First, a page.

5. Good stuff. Shame about the Koelsch. I find that reaction among even the most hardcore devotees of German beer; somehow the stuff doesn't seem to strike a chord with many. For me, on the other hand, I have become enamored of the style -- even more so following my most recent trip. There's such variation in the different breweries' takes. I'm brewing another 30 gallons tomorrow, matter of fact, and am gearing this one to be more like Paeffgen. Previous ones were more along this lines of Frueh (the WLP 029 yeast we use is from Frueh after all), Malzmuehle, Gaffel (using Shill malt instead of Weyermann), and even the more pedestrian Sester (mashed at a higher temp and got a sweeter profile). Will be aiming for 30 or so IBUs with this one. As you can see, getting into it pretty deep....

    Your other pics are great as well. It may be a blessing that you went into Munich with a bit of a hangover; last time we started in Munich before heading to Bamberg, and the Augustiner flowed much too freely, such that I was having trouble with my Bamberger Zwiebel at Schlenkerla on my first visit the following day. Didn't make it to Faessla this past trip, but, yes, that place is a bastion of simplicity in more ways that one -- the local characters in the Schwemme are some of the most "memorable" anywhere. One of my favorites was a guy I met nicknamed "Patzig" (which I later found out means something like "impudent," or "cheeky" for the Brits). He was wearing a hospital bracelet and stammering in his speech. He eventually told us -- between the 4-5 beers we bought him -- that he had just been released from the hospital after suffering a stroke, which was responsible for the stammer. To his credit, he also added that his doctor had informed him that he wasn't supposed to drink beer, but (to quote him with a rough translation, "What're you gonna do?" And to that I say, "Prost!"
     
  6. boddhitree

    boddhitree Advocate (630) Germany Apr 13, 2008

    I've done a couple day-long pub crawls in Köln and enjoyed my Kölsch, though Früh was the worst & Mühlen was the best. Many Germans who aren't from Köln share a disgust of Kölsch, and I know at least old guy from Köln who refuses to drink anything but this. Like Rauchbier, I think you almost need to grow up with it.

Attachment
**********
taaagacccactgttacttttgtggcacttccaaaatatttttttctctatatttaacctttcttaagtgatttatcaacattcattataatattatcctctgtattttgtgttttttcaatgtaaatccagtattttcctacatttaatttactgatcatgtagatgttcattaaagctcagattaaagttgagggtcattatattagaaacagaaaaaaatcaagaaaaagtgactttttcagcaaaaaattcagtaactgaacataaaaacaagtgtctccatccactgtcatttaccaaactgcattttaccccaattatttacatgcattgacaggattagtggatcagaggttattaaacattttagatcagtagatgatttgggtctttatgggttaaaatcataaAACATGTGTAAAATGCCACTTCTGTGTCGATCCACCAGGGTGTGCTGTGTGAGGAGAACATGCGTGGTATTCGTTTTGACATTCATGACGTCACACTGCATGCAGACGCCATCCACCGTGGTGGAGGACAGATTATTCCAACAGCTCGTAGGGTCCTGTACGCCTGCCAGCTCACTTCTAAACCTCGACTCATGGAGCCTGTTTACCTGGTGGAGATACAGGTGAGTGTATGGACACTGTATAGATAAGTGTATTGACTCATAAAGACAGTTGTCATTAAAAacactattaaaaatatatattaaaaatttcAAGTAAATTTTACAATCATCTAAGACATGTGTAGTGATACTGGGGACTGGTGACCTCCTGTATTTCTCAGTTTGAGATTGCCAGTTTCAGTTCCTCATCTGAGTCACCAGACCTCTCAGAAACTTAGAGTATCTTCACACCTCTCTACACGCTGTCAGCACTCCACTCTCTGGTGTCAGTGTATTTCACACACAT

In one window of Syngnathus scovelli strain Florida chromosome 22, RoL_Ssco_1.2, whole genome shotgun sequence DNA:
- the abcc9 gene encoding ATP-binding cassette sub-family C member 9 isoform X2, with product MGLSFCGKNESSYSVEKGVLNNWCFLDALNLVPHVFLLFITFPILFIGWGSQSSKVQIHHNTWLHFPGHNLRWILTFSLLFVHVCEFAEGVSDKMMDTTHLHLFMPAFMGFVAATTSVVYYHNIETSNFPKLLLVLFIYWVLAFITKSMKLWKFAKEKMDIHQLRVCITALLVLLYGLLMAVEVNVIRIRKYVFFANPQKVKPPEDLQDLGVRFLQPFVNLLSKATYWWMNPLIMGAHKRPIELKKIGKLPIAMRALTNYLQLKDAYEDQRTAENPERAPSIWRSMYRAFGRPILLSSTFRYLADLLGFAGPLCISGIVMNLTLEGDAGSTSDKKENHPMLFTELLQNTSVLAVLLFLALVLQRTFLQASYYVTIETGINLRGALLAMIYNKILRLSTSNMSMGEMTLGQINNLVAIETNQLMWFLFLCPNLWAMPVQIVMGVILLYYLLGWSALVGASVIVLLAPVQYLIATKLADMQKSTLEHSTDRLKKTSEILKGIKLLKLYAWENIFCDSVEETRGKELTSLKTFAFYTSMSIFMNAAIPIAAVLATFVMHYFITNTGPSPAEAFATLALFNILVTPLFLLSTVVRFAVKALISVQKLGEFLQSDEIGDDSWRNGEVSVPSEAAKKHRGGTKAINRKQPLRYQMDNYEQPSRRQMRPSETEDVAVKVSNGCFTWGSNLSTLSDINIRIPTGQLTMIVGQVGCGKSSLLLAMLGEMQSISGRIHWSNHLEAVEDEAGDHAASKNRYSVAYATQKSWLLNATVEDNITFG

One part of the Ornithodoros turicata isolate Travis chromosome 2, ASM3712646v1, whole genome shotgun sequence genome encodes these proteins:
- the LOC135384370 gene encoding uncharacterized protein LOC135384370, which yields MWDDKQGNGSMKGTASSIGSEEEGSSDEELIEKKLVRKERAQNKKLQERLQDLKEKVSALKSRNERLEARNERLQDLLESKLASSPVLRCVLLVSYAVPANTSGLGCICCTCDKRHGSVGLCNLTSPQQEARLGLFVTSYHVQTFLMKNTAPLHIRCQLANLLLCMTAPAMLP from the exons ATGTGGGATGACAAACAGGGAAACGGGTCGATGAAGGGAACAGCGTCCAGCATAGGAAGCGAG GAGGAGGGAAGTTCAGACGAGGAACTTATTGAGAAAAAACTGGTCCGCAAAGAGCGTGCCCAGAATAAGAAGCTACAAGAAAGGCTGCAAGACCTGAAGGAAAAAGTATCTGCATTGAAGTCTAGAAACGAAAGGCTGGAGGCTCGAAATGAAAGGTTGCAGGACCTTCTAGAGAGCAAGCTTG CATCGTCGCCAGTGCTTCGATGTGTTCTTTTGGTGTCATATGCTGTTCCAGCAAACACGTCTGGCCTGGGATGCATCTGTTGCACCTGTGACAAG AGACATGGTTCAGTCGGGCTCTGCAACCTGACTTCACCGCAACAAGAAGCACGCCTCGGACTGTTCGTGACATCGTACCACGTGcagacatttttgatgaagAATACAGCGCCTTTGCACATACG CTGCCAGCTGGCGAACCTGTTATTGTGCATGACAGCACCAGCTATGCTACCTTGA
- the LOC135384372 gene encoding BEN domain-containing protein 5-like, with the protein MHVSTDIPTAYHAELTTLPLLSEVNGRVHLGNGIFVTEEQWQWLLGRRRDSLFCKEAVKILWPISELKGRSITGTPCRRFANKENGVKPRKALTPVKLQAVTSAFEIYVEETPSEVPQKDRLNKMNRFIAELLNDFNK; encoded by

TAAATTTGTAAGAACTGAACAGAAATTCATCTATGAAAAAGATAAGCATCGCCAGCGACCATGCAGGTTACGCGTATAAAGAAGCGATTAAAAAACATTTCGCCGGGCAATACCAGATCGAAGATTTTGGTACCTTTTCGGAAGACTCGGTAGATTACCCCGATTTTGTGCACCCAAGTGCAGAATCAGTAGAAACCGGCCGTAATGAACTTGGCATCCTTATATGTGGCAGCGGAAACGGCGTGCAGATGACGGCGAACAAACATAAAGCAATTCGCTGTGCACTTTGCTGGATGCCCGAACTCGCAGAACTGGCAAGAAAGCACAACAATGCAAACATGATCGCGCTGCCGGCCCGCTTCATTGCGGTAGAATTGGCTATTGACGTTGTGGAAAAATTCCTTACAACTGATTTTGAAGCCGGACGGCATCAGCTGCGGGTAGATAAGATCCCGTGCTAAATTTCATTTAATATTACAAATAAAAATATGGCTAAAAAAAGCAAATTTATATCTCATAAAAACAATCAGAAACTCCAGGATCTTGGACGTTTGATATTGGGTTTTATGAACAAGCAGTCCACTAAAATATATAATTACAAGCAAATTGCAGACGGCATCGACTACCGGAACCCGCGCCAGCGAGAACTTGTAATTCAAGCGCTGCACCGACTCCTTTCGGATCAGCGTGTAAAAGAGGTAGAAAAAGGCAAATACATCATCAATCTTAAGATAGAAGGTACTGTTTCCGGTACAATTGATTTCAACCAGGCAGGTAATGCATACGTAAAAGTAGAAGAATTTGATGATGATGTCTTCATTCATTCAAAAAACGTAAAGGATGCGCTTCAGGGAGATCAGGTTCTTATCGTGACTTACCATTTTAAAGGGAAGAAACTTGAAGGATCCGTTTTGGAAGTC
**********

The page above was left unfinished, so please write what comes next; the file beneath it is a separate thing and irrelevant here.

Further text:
Great story. Thanks for sharing.

    My g/f saw these drunks on Sunday morning and simply said "Penner," which means bum/homeless person. She was scared of them, but I found them more sad than scary. You see a lot of the same Penner, drunks really, like them around main train stations early in the mornings, too, but interestingly enough, never drinking anything other than (cheap) beer. This brings me to the observation how deep beer runs in German culture. What do most drunks/bums drink in America? Certainly not beer, right? Usually, it's something much harder. Yet in Germany, they all only drink beer.

    That, folks, is how deep the roots of beer are in German culture.
     
  7. When I was a kid growing up in the city, the ‘bums’ would drink either Old English 800 (which is a malt liquor) or Thunderbird (a fortified wine). Another ‘favorite’ was MD 20/20 (which is a fortified wine & MD had a knickname of Mad Dog).

    Cheers!

    P.S. I played for an intramural softball team in college and the team was called The Mad Dogs (we had T-shirts with MD 20/20 on them).
     
  8. This is actually exactly what I thought about 1/4 of the way through reading this! Surprisingly few people actually come to the UK for beer holidays though, especially BAs, who see Germany and Belgium pretty nearby and with (to them) better beer, because they can get good British styles of beer in the US (most US-style craft are pale ales and stouts). It's a shame though, we have great beer :(
     
  9. Oranjeboom super strength is one of the most popular homeless drinks here in Cardiff!
     
  10. boddhitree

    boddhitree Advocate (630) Germany Apr 13, 2008

    You could start a trend in the British forum by posting drinking experiences like we've done here.
     
  11. It's impossible to capture the unique experience of UK pub culture in photos (the pub is known as the living room of the UK, and what could -- on the surface -- seem less interesting than a photo of a living room). Much easier in a Belgian cafe or a German Biergarten -- a pic of a cool snifter of Trappist ale or a Masskrug of lager is much more ostentatious. All things considered, this might make the UK pub the last bastion of those who like beer more than they like the idea of beer. Let's keep it that way, please ;)